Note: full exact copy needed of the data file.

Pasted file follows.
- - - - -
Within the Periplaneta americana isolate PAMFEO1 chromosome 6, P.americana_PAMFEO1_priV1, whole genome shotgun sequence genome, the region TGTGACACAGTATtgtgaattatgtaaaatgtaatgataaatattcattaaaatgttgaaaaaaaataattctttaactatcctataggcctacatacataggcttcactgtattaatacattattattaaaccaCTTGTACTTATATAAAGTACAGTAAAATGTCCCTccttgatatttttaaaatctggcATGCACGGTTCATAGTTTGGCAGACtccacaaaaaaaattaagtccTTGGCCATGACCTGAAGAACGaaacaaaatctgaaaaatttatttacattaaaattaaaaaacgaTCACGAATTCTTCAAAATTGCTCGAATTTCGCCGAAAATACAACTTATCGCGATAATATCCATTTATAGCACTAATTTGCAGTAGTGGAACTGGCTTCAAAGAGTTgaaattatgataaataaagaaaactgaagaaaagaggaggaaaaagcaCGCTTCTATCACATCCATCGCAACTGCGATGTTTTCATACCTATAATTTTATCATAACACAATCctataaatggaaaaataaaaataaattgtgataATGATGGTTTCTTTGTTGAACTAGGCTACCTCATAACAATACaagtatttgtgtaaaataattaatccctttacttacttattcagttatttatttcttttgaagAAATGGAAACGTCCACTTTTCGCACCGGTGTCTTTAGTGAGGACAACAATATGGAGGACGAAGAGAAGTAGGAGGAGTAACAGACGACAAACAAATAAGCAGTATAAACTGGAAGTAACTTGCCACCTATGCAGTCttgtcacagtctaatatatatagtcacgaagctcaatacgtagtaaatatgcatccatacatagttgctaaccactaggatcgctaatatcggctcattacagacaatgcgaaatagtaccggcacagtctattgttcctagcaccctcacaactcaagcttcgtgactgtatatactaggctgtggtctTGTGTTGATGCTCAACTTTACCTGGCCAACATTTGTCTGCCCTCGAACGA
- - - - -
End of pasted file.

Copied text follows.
Within the Periplaneta americana isolate PAMFEO1 chromosome 6, P.americana_PAMFEO1_priV1, whole genome shotgun sequence genome, the region TGTGACACAGTATtgtgaattatgtaaaatgtaatgataaatattcattaaaatgttgaaaaaaaataattctttaactatcctataggcctacatacataggcttcactgtattaatacattattattaaaccaCTTGTACTTATATAAAGTACAGTAAAATGTCCCTccttgatatttttaaaatctggcATGCACGGTTCATAGTTTGGCAGACtccacaaaaaaaattaagtccTTGGCCATGACCTGAAGAACGaaacaaaatctgaaaaatttatttacattaaaattaaaaaacgaTCACGAATTCTTCAAAATTGCTCGAATTTCGCCGAAAATACAACTTATCGCGATAATATCCATTTATAGCACTAATTTGCAGTAGTGGAACTGGCTTCAAAGAGTTgaaattatgataaataaagaaaactgaagaaaagaggaggaaaaagcaCGCTTCTATCACATCCATCGCAACTGCGATGTTTTCATACCTATAATTTTATCATAACACAATCctataaatggaaaaataaaaataaattgtgataATGATGGTTTCTTTGTTGAACTAGGCTACCTCATAACAATACaagtatttgtgtaaaataattaatccctttacttacttattcagttatttatttcttttgaagAAATGGAAACGTCCACTTTTCGCACCGGTGTCTTTAGTGAGGACAACAATATGGAGGACGAAGAGAAGTAGGAGGAGTAACAGACGACAAACAAATAAGCAGTATAAACTGGAAGTAACTTGCCACCTATGCAGTCttgtcacagtctaatatatatagtcacgaagctcaatacgtagtaaatatgcatccatacatagttgctaaccactaggatcgctaatatcggctcattacagacaatgcgaaatagtaccggcacagtctattgttcctagcaccctcacaactcaagcttcgtgactgtatatactaggctgtggtctTGTGTTGATGCTCAACTTTACCTGGCCAACATTTGTCTGCCCTCGAACGA